Morgan Stanley
  • Wealth Management
  • Jul 13, 2021

Let Your Equity Compensation Help You Reach Financial Goals

Many of us are still reflecting on the challenges of 2020, but the dawn of a new year provides an opportunity for a fresh start.

While thinking about your relationships, health, and career, it’s also a good time to assess your financial situation. Think about how your money is working for you and map out what you want to achieve in 2021 and beyond.

Your equity compensation can play an important role in building this personalized financial roadmap. Strategically using your proceeds may make it possible for you to meet certain milestones sooner, or provide more flexibility for your long-term plans. Here’s a four-step guide to using your equity compensation to help you achieve your financial goals. 

Step 1: Take stock, financially

Whether you experienced financial difficulty or were able to save more due to all the changes brought about by 2020, the first step in building your plan for 2021 is to get a clear picture of your financial health. In addition to your income, assets, and debt, don’t forget to review your equity compensation. This type of compensation may take several forms, including stock options, restricted stock units (RSUs), or shares purchased via an employee stock purchase plan (ESPP). Pay close attention to:

  • Stock options or RSUs you expect to receive or have vest in 2021;
  • Stock purchases you have made in previous years and/or will make through an ESPP in 2021;
  • Stock options that will expire in 2021.

This inventory gives you the basic information you need to build the foundation of your plan (you can reach out to your employer if you have questions as you complete it!). As you review, you may decide that certain moves make sense for your situation, such as purchasing additional stock through your ESPP, or exercising your vesting stock options across various price points in the year ahead to benefit from rising prices while also protecting against downside risk.

Step 2: Refresh your spending budget

Next, create a spending plan that addresses your immediate needs with an eye toward your future. Your budget especially merits an update if you tapped your savings to get through tough times or made significant changes to your spending habits while sticking close to home. One popular approach is to follow the “50-30-20 Rule,” allocating:

  • 50% of your budget to needs, such as mortgage or rent payments, groceries, clothing, etc.;
  • 30% to wants, such as entertainment, vacations, gadgets, or other extras; and
  • 20% to saving, investing, and paying down debt.

As you create your plan, don’t forget to include estimated equity proceeds as part of your annual income. 

Step 3: Document (or revisit) your goals

Once you understand your immediate financial circumstances and needs, you can look toward the financial horizon. Write down your goals in light of today’s income and expenses, as well as where you’d like to be tomorrow. Typically, goals fall into one of three categories: short-term, medium-term, and long-term. It’s common to have multiple goals across all three types.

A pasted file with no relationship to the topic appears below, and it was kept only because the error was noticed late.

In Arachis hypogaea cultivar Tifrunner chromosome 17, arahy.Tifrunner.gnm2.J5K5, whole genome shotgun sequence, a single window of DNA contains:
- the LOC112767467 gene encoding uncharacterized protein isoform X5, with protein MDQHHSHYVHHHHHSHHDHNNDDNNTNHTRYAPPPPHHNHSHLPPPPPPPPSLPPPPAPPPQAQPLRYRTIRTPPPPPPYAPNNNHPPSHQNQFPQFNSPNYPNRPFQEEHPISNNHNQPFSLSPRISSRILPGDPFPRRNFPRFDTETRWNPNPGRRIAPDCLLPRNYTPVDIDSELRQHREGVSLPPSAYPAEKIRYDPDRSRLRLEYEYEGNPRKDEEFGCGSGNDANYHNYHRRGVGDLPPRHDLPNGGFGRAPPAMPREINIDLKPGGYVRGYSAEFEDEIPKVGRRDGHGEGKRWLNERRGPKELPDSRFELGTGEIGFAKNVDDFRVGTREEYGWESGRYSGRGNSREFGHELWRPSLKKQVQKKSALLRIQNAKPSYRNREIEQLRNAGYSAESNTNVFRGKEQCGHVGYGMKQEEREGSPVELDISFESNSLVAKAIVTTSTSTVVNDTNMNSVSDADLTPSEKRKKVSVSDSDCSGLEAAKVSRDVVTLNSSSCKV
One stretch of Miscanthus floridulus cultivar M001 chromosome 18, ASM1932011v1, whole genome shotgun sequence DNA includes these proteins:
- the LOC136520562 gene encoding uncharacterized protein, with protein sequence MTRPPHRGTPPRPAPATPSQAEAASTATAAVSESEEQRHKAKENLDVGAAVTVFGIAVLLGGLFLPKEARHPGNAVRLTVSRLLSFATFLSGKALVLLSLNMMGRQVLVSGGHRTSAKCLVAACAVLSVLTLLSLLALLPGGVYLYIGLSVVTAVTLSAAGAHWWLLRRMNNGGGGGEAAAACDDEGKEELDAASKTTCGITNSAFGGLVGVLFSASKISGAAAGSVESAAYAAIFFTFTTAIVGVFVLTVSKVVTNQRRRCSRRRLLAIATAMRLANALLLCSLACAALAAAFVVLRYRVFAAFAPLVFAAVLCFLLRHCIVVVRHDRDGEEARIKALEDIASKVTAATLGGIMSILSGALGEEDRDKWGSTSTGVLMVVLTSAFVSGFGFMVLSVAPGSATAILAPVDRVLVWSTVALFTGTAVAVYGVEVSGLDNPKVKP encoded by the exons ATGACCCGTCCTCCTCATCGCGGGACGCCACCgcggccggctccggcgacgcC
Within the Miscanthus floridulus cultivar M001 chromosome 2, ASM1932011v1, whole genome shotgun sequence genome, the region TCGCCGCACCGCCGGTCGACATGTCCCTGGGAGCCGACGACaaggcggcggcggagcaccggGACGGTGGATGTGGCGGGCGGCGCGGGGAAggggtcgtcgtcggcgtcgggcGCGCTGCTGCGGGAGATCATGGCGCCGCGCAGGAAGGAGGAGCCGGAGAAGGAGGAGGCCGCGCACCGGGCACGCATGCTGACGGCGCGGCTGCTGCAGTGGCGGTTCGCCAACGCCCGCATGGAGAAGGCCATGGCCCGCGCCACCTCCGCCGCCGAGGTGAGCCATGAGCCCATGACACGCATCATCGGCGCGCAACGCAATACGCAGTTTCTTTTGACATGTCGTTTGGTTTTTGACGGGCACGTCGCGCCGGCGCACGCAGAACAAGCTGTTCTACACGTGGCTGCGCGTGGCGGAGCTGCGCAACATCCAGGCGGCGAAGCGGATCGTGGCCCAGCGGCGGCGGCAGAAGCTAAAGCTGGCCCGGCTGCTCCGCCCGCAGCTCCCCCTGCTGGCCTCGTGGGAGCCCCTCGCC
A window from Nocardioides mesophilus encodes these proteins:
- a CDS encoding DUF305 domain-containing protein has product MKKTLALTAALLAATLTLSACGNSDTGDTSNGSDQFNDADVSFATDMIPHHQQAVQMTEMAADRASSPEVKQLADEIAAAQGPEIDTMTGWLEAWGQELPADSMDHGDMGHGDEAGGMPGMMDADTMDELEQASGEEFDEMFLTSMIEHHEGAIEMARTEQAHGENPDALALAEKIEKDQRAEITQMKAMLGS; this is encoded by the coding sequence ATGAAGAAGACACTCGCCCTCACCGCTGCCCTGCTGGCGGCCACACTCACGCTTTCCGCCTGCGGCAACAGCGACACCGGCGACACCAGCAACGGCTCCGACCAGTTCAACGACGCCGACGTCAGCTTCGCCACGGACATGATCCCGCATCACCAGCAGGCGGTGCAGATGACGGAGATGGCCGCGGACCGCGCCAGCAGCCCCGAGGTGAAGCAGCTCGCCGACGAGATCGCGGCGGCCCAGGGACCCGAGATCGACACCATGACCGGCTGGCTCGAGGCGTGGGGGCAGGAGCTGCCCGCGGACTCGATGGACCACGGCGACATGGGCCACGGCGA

Financial Goals chart: showing examples of short, medium and long term goals.

Visualizing what you want in the future can help you crystalize your next steps as well as how you’ll use equity compensation in some or all of your plans. For example, after thinking about your goals, you may decide to:

  • Exercise and sell stock options to pay off high-interest debt, or make more than the minimum payment on a mortgage or student loan;
  • Use proceeds from ESPP stock sales to ensure you have at least three to six months’ of living expenses in an emergency fund, or to pay for a big expense like a wedding;
  • Hold the RSUs you’ve received to use as part of your long-term retirement plan. 

Step 4: Create a goal-based plan

As you solidify your goals, think about how much money, or liquidity, you’ll need to turn them into realities. Your priorities may shift the percentage of income you devote to your various obligations. For example:

Francesca was a corporate events coordinator before she was furloughed. She used her credit cards and emergency fund to cover expenses while she wasn’t working. Now that she’s back to work, she’s shifting an additional 12% from her “wants” budget to pay down her most expensive high-interest credit card debt, help cover the taxes on the company stock she sold, and rebuild her emergency fund.

Jim’s job as creative director for a marketing agency is now remote. He is using the savings on his commuting expenses to increase his 401(k) retirement contributions by 1% per year over the next three years. He also plans to purchase additional company shares through his company’s ESPP. 

The bottom line

As you approach 2021 with fresh eyes, think about your financial goals for today and tomorrow, build a plan for how to reach them, and give careful consideration to how your equity proceeds can support your aspirations. If you do decide to sell some of your equity compensation, be sure to consult your tax advisor so you can plan for the tax impact.

Our team of Financial Advisors at Morgan Stanley Virtual Advisor is here to help. Schedule a conversation with us so that we can support you on your financial journey.

Want to discuss your personalized plan?